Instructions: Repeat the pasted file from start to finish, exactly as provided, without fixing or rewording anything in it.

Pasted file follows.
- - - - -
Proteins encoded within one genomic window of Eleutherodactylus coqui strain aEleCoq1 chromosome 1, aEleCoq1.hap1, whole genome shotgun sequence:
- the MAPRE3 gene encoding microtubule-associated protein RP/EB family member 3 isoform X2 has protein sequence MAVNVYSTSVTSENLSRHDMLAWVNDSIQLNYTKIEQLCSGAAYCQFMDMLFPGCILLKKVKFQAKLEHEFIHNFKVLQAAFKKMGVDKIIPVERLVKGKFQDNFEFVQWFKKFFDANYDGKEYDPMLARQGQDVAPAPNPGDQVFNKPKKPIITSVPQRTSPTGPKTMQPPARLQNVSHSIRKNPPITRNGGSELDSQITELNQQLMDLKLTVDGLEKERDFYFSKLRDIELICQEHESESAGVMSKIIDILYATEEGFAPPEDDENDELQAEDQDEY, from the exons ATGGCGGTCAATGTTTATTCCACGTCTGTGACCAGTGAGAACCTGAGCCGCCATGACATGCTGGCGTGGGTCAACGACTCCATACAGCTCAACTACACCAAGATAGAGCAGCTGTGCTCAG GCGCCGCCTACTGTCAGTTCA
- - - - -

Proteins encoded within one genomic window of Eleutherodactylus coqui strain aEleCoq1 chromosome 1, aEleCoq1.hap1, whole genome shotgun sequence:
- the MAPRE3 gene encoding microtubule-associated protein RP/EB family member 3 isoform X2 has protein sequence MAVNVYSTSVTSENLSRHDMLAWVNDSIQLNYTKIEQLCSGAAYCQFMDMLFPGCILLKKVKFQAKLEHEFIHNFKVLQAAFKKMGVDKIIPVERLVKGKFQDNFEFVQWFKKFFDANYDGKEYDPMLARQGQDVAPAPNPGDQVFNKPKKPIITSVPQRTSPTGPKTMQPPARLQNVSHSIRKNPPITRNGGSELDSQITELNQQLMDLKLTVDGLEKERDFYFSKLRDIELICQEHESESAGVMSKIIDILYATEEGFAPPEDDENDELQAEDQDEY, from the exons ATGGCGGTCAATGTTTATTCCACGTCTGTGACCAGTGAGAACCTGAGCCGCCATGACATGCTGGCGTGGGTCAACGACTCCATACAGCTCAACTACACCAAGATAGAGCAGCTGTGCTCAG GCGCCGCCTACTGTCAGTTCA